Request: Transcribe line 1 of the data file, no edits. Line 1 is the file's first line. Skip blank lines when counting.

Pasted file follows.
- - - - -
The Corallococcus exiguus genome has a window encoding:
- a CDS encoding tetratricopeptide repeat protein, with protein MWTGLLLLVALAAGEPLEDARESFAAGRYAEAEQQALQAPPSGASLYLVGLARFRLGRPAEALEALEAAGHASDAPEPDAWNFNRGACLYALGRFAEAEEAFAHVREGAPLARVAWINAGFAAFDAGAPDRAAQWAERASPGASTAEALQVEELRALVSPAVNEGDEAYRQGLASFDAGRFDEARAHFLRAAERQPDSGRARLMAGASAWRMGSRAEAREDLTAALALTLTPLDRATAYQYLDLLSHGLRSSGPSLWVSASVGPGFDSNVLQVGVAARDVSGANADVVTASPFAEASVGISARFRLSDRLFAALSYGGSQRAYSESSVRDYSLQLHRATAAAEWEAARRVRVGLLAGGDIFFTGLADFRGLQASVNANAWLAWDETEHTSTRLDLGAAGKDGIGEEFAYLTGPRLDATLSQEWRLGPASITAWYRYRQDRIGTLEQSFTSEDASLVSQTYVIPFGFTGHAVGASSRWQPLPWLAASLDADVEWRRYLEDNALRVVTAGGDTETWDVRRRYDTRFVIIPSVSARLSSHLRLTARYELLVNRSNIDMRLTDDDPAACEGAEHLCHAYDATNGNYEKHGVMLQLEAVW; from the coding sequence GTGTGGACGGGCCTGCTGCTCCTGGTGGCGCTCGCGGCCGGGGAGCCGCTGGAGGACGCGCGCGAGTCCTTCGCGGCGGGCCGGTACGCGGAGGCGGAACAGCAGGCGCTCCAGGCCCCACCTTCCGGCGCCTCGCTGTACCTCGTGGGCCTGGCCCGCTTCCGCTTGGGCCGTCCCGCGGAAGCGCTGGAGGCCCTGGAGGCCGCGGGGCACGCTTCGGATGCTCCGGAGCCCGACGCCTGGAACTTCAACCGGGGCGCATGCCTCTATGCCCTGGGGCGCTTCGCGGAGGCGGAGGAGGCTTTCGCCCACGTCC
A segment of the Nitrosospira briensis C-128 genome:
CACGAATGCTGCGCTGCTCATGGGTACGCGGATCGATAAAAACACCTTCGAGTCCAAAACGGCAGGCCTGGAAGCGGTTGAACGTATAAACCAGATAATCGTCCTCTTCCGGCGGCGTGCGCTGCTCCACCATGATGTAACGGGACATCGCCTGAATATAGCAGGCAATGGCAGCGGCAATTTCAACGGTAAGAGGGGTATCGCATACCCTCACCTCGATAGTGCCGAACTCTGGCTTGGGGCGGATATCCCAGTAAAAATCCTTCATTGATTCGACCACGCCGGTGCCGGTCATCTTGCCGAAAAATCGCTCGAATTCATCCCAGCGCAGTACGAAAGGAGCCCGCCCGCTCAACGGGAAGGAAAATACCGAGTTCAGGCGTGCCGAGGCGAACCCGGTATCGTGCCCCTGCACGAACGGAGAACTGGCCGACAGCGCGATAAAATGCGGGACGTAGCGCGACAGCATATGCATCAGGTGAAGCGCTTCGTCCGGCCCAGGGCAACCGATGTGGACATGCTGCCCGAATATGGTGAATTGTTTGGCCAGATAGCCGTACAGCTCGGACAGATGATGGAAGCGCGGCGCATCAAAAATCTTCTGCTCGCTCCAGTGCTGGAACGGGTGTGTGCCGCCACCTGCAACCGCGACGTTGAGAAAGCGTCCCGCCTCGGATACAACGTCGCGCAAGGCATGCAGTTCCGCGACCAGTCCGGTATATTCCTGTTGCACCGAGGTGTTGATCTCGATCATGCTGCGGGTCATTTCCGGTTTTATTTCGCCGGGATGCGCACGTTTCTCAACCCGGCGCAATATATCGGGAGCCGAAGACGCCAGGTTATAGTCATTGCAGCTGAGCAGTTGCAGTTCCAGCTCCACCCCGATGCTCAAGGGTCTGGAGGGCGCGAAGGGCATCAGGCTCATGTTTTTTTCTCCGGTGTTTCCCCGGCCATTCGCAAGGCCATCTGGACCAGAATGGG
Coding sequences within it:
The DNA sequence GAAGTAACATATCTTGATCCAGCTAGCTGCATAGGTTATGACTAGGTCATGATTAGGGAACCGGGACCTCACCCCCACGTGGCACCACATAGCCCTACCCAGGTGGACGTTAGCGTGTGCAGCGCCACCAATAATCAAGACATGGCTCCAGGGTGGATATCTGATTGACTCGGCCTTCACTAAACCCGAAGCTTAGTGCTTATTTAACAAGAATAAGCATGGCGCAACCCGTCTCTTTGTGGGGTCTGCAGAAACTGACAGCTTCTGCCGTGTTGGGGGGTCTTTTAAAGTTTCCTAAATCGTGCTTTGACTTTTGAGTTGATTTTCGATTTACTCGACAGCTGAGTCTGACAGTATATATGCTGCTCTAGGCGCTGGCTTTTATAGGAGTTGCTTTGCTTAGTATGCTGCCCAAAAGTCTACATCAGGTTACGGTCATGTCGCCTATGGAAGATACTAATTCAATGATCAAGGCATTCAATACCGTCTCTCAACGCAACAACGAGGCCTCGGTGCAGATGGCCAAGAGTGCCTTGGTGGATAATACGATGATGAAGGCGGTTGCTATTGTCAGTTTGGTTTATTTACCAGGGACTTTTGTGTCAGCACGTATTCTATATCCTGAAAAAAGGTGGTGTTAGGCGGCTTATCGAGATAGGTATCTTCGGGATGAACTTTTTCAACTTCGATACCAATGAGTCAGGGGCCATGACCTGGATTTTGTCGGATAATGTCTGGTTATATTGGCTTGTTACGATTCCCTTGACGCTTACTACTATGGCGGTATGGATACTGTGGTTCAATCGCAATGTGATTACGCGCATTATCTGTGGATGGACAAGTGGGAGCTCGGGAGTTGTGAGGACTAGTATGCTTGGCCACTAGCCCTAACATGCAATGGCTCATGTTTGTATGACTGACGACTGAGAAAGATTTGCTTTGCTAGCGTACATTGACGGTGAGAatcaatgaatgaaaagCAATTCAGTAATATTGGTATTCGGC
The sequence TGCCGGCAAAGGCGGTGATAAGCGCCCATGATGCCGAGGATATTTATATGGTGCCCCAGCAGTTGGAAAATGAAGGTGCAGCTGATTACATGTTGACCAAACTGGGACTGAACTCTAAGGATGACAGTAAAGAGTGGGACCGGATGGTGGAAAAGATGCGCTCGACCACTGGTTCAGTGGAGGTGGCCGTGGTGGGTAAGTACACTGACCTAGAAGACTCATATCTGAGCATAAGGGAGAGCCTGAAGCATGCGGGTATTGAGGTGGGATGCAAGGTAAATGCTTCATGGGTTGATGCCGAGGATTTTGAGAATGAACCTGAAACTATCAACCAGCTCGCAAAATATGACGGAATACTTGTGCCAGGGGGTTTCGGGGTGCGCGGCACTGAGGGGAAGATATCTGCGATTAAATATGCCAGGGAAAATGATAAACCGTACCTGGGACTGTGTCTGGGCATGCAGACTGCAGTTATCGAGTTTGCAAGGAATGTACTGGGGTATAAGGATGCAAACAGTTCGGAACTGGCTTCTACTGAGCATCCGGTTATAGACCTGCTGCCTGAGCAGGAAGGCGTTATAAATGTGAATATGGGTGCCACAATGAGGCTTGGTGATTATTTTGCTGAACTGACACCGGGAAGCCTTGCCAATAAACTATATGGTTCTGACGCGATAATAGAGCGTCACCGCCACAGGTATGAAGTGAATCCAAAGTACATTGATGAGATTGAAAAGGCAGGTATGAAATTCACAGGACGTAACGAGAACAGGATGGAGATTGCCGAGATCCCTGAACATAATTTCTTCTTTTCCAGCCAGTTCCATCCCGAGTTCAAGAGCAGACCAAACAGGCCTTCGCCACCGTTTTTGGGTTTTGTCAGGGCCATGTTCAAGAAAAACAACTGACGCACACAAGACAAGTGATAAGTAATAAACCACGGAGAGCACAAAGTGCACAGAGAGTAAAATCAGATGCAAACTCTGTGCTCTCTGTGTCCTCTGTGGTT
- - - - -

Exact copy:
The Corallococcus exiguus genome has a window encoding: